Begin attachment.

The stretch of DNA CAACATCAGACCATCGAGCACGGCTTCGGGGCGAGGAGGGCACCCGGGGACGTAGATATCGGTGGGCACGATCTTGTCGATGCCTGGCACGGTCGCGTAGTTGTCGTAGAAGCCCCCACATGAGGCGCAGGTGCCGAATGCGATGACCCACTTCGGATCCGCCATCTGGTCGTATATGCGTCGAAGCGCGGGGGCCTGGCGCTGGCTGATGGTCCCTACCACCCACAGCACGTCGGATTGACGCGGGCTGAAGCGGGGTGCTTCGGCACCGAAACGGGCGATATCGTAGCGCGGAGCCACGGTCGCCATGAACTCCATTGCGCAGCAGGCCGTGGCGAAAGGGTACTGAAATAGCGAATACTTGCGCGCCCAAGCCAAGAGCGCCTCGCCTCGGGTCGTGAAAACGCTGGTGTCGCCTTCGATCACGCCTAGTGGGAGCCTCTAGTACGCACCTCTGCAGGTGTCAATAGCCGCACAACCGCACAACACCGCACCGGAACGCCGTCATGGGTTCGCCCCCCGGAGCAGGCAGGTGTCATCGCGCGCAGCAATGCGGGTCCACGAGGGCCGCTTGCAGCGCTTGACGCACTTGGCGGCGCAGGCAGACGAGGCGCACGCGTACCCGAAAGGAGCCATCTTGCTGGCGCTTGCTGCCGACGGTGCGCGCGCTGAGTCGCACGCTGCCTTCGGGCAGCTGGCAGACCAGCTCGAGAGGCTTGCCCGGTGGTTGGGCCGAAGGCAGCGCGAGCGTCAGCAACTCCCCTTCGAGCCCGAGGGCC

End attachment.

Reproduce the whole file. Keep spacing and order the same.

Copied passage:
The stretch of DNA CAACATCAGACCATCGAGCACGGCTTCGGGGCGAGGAGGGCACCCGGGGACGTAGATATCGGTGGGCACGATCTTGTCGATGCCTGGCACGGTCGCGTAGTTGTCGTAGAAGCCCCCACATGAGGCGCAGGTGCCGAATGCGATGACCCACTTCGGATCCGCCATCTGGTCGTATATGCGTCGAAGCGCGGGGGCCTGGCGCTGGCTGATGGTCCCTACCACCCACAGCACGTCGGATTGACGCGGGCTGAAGCGGGGTGCTTCGGCACCGAAACGGGCGATATCGTAGCGCGGAGCCACGGTCGCCATGAACTCCATTGCGCAGCAGGCCGTGGCGAAAGGGTACTGAAATAGCGAATACTTGCGCGCCCAAGCCAAGAGCGCCTCGCCTCGGGTCGTGAAAACGCTGGTGTCGCCTTCGATCACGCCTAGTGGGAGCCTCTAGTACGCACCTCTGCAGGTGTCAATAGCCGCACAACCGCACAACACCGCACCGGAACGCCGTCATGGGTTCGCCCCCCGGAGCAGGCAGGTGTCATCGCGCGCAGCAATGCGGGTCCACGAGGGCCGCTTGCAGCGCTTGACGCACTTGGCGGCGCAGGCAGACGAGGCGCACGCGTACCCGAAAGGAGCCATCTTGCTGGCGCTTGCTGCCGACGGTGCGCGCGCTGAGTCGCACGCTGCCTTCGGGCAGCTGGCAGACCAGCTCGAGAGGCTTGCCCGGTGGTTGGGCCGAAGGCAGCGCGAGCGTCAGCAACTCCCCTTCGAGCCCGAGGGCC